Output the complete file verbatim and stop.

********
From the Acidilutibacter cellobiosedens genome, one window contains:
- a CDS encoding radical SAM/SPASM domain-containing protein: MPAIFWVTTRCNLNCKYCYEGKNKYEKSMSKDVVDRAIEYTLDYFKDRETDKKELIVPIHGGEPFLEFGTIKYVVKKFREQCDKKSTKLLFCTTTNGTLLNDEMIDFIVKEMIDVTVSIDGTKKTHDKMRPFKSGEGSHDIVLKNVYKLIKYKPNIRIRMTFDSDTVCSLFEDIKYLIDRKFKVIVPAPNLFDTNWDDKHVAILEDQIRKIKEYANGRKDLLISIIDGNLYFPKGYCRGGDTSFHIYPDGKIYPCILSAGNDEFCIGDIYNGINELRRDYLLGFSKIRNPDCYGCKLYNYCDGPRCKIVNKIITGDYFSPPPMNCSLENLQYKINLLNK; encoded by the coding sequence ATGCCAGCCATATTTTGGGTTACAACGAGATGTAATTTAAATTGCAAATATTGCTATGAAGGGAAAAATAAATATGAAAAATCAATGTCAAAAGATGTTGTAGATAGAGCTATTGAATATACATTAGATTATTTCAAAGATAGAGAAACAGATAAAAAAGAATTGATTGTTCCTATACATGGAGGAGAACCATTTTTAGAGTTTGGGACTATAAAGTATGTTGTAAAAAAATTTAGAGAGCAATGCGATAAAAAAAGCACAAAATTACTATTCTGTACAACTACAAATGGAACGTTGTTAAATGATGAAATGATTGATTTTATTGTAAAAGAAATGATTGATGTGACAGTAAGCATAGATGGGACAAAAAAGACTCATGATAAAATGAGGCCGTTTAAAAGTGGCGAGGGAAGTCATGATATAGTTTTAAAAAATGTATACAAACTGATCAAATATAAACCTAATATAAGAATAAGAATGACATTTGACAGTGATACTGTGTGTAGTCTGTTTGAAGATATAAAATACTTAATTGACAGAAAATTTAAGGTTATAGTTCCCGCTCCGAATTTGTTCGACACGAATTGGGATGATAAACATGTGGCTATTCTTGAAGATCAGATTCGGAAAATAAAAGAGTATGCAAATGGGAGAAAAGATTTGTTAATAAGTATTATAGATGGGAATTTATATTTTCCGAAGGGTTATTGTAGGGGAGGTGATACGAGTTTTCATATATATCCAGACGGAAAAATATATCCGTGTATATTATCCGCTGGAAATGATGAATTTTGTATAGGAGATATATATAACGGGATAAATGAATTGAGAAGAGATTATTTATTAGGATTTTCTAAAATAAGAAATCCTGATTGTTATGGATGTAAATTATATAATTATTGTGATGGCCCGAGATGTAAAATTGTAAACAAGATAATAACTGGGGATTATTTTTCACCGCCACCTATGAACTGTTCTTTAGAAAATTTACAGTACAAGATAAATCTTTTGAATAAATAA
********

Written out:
From the Acidilutibacter cellobiosedens genome, one window contains:
- a CDS encoding radical SAM/SPASM domain-containing protein: MPAIFWVTTRCNLNCKYCYEGKNKYEKSMSKDVVDRAIEYTLDYFKDRETDKKELIVPIHGGEPFLEFGTIKYVVKKFREQCDKKSTKLLFCTTTNGTLLNDEMIDFIVKEMIDVTVSIDGTKKTHDKMRPFKSGEGSHDIVLKNVYKLIKYKPNIRIRMTFDSDTVCSLFEDIKYLIDRKFKVIVPAPNLFDTNWDDKHVAILEDQIRKIKEYANGRKDLLISIIDGNLYFPKGYCRGGDTSFHIYPDGKIYPCILSAGNDEFCIGDIYNGINELRRDYLLGFSKIRNPDCYGCKLYNYCDGPRCKIVNKIITGDYFSPPPMNCSLENLQYKINLLNK; encoded by the coding sequence ATGCCAGCCATATTTTGGGTTACAACGAGATGTAATTTAAATTGCAAATATTGCTATGAAGGGAAAAATAAATATGAAAAATCAATGTCAAAAGATGTTGTAGATAGAGCTATTGAATATACATTAGATTATTTCAAAGATAGAGAAACAGATAAAAAAGAATTGATTGTTCCTATACATGGAGGAGAACCATTTTTAGAGTTTGGGACTATAAAGTATGTTGTAAAAAAATTTAGAGAGCAATGCGATAAAAAAAGCACAAAATTACTATTCTGTACAACTACAAATGGAACGTTGTTAAATGATGAAATGATTGATTTTATTGTAAAAGAAATGATTGATGTGACAGTAAGCATAGATGGGACAAAAAAGACTCATGATAAAATGAGGCCGTTTAAAAGTGGCGAGGGAAGTCATGATATAGTTTTAAAAAATGTATACAAACTGATCAAATATAAACCTAATATAAGAATAAGAATGACATTTGACAGTGATACTGTGTGTAGTCTGTTTGAAGATATAAAATACTTAATTGACAGAAAATTTAAGGTTATAGTTCCCGCTCCGAATTTGTTCGACACGAATTGGGATGATAAACATGTGGCTATTCTTGAAGATCAGATTCGGAAAATAAAAGAGTATGCAAATGGGAGAAAAGATTTGTTAATAAGTATTATAGATGGGAATTTATATTTTCCGAAGGGTTATTGTAGGGGAGGTGATACGAGTTTTCATATATATCCAGACGGAAAAATATATCCGTGTATATTATCCGCTGGAAATGATGAATTTTGTATAGGAGATATATATAACGGGATAAATGAATTGAGAAGAGATTATTTATTAGGATTTTCTAAAATAAGAAATCCTGATTGTTATGGATGTAAATTATATAATTATTGTGATGGCCCGAGATGTAAAATTGTAAACAAGATAATAACTGGGGATTATTTTTCACCGCCACCTATGAACTGTTCTTTAGAAAATTTACAGTACAAGATAAATCTTTTGAATAAATAA